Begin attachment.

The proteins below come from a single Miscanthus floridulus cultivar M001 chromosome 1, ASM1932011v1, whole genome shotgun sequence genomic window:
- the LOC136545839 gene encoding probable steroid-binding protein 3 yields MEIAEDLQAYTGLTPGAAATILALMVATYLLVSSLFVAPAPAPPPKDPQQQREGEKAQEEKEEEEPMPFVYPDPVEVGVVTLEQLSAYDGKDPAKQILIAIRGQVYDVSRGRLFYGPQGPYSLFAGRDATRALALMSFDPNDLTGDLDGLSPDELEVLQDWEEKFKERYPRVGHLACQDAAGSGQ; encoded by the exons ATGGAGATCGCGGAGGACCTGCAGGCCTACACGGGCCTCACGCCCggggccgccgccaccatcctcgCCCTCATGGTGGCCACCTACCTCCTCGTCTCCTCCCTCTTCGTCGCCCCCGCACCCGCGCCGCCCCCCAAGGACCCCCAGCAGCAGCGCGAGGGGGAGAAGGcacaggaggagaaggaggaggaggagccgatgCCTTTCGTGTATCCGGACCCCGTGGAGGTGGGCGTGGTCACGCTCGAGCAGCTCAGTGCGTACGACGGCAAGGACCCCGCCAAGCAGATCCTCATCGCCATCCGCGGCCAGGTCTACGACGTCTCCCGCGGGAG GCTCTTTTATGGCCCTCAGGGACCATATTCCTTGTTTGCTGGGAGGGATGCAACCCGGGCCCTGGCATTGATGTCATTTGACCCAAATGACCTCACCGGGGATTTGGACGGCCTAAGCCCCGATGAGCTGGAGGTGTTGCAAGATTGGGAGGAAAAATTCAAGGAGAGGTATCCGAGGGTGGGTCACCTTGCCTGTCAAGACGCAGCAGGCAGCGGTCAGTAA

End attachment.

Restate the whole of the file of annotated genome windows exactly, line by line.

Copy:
The proteins below come from a single Miscanthus floridulus cultivar M001 chromosome 1, ASM1932011v1, whole genome shotgun sequence genomic window:
- the LOC136545839 gene encoding probable steroid-binding protein 3 yields MEIAEDLQAYTGLTPGAAATILALMVATYLLVSSLFVAPAPAPPPKDPQQQREGEKAQEEKEEEEPMPFVYPDPVEVGVVTLEQLSAYDGKDPAKQILIAIRGQVYDVSRGRLFYGPQGPYSLFAGRDATRALALMSFDPNDLTGDLDGLSPDELEVLQDWEEKFKERYPRVGHLACQDAAGSGQ; encoded by the exons ATGGAGATCGCGGAGGACCTGCAGGCCTACACGGGCCTCACGCCCggggccgccgccaccatcctcgCCCTCATGGTGGCCACCTACCTCCTCGTCTCCTCCCTCTTCGTCGCCCCCGCACCCGCGCCGCCCCCCAAGGACCCCCAGCAGCAGCGCGAGGGGGAGAAGGcacaggaggagaaggaggaggaggagccgatgCCTTTCGTGTATCCGGACCCCGTGGAGGTGGGCGTGGTCACGCTCGAGCAGCTCAGTGCGTACGACGGCAAGGACCCCGCCAAGCAGATCCTCATCGCCATCCGCGGCCAGGTCTACGACGTCTCCCGCGGGAG GCTCTTTTATGGCCCTCAGGGACCATATTCCTTGTTTGCTGGGAGGGATGCAACCCGGGCCCTGGCATTGATGTCATTTGACCCAAATGACCTCACCGGGGATTTGGACGGCCTAAGCCCCGATGAGCTGGAGGTGTTGCAAGATTGGGAGGAAAAATTCAAGGAGAGGTATCCGAGGGTGGGTCACCTTGCCTGTCAAGACGCAGCAGGCAGCGGTCAGTAA